Why do I love fantasy so?


When I say ‘fantasy’, I don’t mean ‘Fantasy’ with a capital ‘F’, as in the speculative genre. I mean ‘fantasy’ as in the imaginative possibilities that exist outside of reality.

…No, I will not inscribe the word ‘escapism’ to fantasy because I’m not escaping from anything (well, no more than anyone else, anyway).

There are cultural ideologies at work wherever fantasy is present. Dungeons and Dragons transcribe fantasy as ‘role playing’, living the fantasy through imagination, bringing fantasy into reality through narrative, and given depth through the real world factor of ‘chance’. This depiction of fantasy provides a strong argument towards escapism, and perpetuates the cultural stereotype that fantasy is for nerds. Men who aren’t ‘real’ men. Guys who see the world a little differently and are therefore more feminine because of it. And that right there is a signifier of cultural anxiety. Anything that’s different, there’s a need to distinguish it by how abnormal it is. Kids sitting around making up stories about fantasy creatures when they should be out playing sport or something stupid. At the same time I both hate people that think like that and I understand why they do it. It’s the same thing I love fantasy. Comfort.

Reading is for women, and reading fantasy is especially for women, yet nerds aren’t real men, so they read fantasy too. But writing is a profession, and therefore most writers are men. I think a lot of people can take comfort in the world when it translates to the cultural ideologies they have in their heads. Normal is only normal because we bring those ideas forth through our understanding of our culture. Some people find comfort in the idea that, like the kids playing D&D, real life can be constructed and narrated and plotted out to an extent. If they adhere to the narrative of ‘normal’, no one will question them, no one will challenge what they believe in. There’s a security in thinking that you can control the direction of your life, but really, it’s only constructed around cultural ideologies that have since been normalised. And the problem people have with fantasy is that it is not normal, and it is only in the presence of the abnormal that the normal ceases to become invisible. When people start behaving in ways that defy patriarchy or capitalism, that’s when the people that rely on those structures become anxious and vulnerable.

Fantasy, in its very essence, displays a sort of anti-reality. Fantasy, as the non-normal, reflects on the constructedness of ‘reality’ (as a cultural construction), which encourages those living within the dominant culture to reinforce their definition of reality to obscure the fact that they are living according to a set of codes and conventions ascribed to them by their culture. They are hiding from the real reality that is void of all meaning or purpose. We work to earn money to buy food, clothes, housing, commodities, to recieve some sort of material wealth that places us higher in the social ladder. We desire to start a family and perform roles that are culturally assigned to us by patriarchy. In a way, fantasy is more honest about its removal from the real reality than cultural reality because it is not trying to hide its true form as a way of ascribing meaning to our otherwise bleak and meaningless lives. ‘Reality’ is just as much a form of escapism as fantasy.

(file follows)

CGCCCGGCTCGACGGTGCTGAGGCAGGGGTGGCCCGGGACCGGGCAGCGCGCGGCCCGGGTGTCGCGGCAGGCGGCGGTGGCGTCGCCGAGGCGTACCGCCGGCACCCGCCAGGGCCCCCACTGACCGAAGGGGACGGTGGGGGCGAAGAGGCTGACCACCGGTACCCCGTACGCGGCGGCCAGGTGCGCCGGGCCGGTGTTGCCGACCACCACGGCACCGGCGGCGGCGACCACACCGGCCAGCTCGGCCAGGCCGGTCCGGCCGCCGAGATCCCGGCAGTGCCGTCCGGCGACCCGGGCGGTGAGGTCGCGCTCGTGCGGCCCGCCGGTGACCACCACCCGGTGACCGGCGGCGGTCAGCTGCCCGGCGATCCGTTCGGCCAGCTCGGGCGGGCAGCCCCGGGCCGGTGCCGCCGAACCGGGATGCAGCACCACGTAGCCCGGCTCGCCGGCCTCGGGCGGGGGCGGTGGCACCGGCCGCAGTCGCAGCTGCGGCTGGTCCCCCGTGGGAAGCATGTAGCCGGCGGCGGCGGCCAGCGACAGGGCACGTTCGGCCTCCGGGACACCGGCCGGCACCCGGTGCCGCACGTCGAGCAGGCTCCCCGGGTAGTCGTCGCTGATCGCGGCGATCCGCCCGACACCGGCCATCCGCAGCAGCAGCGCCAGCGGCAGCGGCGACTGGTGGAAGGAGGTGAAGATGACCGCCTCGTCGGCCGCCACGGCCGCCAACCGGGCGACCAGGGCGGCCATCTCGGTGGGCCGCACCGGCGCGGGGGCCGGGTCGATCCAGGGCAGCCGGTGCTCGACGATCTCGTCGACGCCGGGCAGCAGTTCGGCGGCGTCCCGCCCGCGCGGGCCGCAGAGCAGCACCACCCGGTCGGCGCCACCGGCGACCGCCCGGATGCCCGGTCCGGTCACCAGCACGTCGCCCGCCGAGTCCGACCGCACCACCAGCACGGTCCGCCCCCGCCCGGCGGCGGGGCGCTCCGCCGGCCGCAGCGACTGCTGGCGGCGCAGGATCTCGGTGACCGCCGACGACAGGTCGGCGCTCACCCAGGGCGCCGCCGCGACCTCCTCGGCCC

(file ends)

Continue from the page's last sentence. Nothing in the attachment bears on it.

Now, coming back to this notion of comfort. Cultures always surround dominant ideologies, and will always be met with resistant ideologies. Without patriarchy, we wouldn’t have feminism. Capitalism/communism. Fantasy/reality. It goes without saying that ideology is something that differs from culture to culture, place to place. With the popularity of patriarchy, most family structures that don’t resemble that 1950s postwar America are instantly placed on the fringe, and in their abnormality their meaning comes under threat. The power of the dominant culture is such that it can sometimes bend the abnormal to its will. Because it’s not common that people challenge something that’s been taken for granted for so long. But when things do change, the world can become a very scary place for people trying so desperately to live in that comfort space of normalcy. What do we do now if our lives up until this point has been a lie? The obvious thing to do would be to seek out new comforts, to establish a new normal. I don’t see patriarchy disappearing any time soon, but as feminist ‘waves’ come through, the definition of normal is renegotiated.

But the problem with this, the problem with ALL of this, is that things are never quite so black and white. Back when the industrial revolution came around and people are moving to the city and putting their faith in science they’re seeking completely different comforts to the people before them devoting their lives to religion and keeping up their farms, or whatever. Sure, it’s easy enough to say “I don’t believe in god because there’s no proof” or “I believe in science because there is proof”. If you go with the masses, chances are high that you’ll be safer that way. I think it’s easy enough to think one way or another, to instill some sort of meaning in your life, to believe in something, but I don’t think it necessarily has to be what everyone else believes in, or that it has to be ONLY what everyone else believes in.